Policy Notes: Rules and Regulations for Employment Eligibility Verification (I-9) Compliance
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To comply with the U.S. Immigration Reform and Control Act of 1986 (IRCA), employers are required to collect a Form I-9 from each employee hired or rehired within the following timelines:
- An employee must complete the Form I-9 by the end of the first day of work.
- An administrator must review original documents establishing the employee's eligibility to work in the U.S. and complete the employer section of the Form I-9 within 3 business days of the employee's first day of work
- For employees temporarily authorized to work in the U.S., updated work authorization documents must be obtained and reviewed prior to the expiration date of the current work authorization.
Employers are prohibited from discriminating against any class of persons in administration of the I-9 process.
Section 2 – Authorized Representative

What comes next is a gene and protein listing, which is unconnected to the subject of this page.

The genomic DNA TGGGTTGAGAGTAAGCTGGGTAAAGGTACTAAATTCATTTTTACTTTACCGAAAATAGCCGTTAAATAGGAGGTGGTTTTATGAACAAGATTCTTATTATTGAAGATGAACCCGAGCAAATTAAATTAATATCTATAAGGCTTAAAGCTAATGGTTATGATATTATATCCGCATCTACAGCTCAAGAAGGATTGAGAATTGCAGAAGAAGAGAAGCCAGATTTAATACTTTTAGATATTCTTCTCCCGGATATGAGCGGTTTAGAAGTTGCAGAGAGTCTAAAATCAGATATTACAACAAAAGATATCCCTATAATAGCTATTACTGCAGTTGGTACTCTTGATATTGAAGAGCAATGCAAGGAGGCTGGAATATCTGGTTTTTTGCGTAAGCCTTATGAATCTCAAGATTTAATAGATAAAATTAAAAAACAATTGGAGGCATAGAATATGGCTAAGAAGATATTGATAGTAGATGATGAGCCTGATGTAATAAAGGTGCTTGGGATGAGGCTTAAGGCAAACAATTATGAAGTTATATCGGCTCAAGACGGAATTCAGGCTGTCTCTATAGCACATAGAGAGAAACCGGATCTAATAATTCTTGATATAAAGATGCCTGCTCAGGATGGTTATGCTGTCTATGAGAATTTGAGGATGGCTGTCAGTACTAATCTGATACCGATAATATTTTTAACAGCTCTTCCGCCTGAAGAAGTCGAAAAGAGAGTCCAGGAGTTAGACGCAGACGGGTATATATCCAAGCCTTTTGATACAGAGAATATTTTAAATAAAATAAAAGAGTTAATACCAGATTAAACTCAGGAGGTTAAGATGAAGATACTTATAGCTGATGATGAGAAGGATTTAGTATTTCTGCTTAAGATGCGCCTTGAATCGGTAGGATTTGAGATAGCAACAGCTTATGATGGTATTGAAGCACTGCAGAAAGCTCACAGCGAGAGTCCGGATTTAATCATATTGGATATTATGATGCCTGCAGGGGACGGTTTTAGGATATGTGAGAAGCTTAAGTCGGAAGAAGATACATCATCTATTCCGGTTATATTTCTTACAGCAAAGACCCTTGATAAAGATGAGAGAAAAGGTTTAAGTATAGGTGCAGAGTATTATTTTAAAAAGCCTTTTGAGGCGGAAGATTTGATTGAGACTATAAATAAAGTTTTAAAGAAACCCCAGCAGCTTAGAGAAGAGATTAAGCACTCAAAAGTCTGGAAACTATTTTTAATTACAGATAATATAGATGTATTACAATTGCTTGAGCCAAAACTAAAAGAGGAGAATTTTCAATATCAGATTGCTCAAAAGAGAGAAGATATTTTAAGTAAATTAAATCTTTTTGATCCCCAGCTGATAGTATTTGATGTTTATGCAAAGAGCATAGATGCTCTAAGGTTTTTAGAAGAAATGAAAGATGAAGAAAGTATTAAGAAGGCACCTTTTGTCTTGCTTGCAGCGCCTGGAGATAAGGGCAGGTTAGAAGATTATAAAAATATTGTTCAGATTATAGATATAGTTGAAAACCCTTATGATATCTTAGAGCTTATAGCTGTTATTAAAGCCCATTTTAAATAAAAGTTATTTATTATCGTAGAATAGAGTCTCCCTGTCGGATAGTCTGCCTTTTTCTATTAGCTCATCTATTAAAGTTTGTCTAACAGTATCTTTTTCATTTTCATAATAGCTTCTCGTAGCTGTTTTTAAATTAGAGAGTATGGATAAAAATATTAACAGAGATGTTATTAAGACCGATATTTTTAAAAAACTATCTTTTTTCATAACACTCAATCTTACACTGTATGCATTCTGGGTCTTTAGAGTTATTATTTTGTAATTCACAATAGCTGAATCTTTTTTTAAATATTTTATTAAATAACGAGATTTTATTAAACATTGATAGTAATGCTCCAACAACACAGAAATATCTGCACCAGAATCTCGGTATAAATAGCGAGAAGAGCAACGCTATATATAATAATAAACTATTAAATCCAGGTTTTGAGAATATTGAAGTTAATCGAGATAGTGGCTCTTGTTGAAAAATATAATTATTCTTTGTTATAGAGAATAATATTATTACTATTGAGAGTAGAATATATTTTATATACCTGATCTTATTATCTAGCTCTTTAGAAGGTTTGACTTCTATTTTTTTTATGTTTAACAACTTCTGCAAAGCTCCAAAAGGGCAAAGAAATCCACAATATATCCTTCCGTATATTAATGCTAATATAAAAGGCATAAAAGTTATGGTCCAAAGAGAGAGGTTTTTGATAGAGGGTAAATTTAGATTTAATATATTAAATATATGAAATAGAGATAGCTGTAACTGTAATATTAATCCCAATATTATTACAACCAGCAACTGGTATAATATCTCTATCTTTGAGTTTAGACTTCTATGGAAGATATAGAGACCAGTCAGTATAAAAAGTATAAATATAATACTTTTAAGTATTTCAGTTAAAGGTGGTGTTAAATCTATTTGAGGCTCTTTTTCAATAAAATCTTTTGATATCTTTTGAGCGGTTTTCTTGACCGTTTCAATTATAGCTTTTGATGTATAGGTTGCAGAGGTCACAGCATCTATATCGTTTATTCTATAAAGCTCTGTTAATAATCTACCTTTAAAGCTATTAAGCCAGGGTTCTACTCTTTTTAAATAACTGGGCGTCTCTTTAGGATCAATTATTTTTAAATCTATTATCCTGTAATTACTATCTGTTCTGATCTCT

Since the Form I-9 must be signed by an authorized representative of the employer, we do recommend that a regular employee review the documents presented and complete the form.
Non-compliance with IRCA invokes civil and criminal penalties:
||$216 to $2,156 per form|
||$539 to $21,563 per employee, per incident, plus the potential of criminal penalties|
||$445 to $17,816 per employee, per incident|
For additional information on IRCA compliance and enforcement, see Fact Sheet: Form I-9 Inspection Overview on the U.S. ICE (Immigration and Customs Enforcement) web site.
Employee Failing to Present Documents
Employment must be terminated if an employee:
- cannot or does not present I-9 documents or obtain receipts within the 3 day period
- cannot or does not present updated work authorization documentation by the end date of the current authorization
If work was performed during the 3-day I-9 collection period, the employer should pay for those hours to comply with California Labor Code.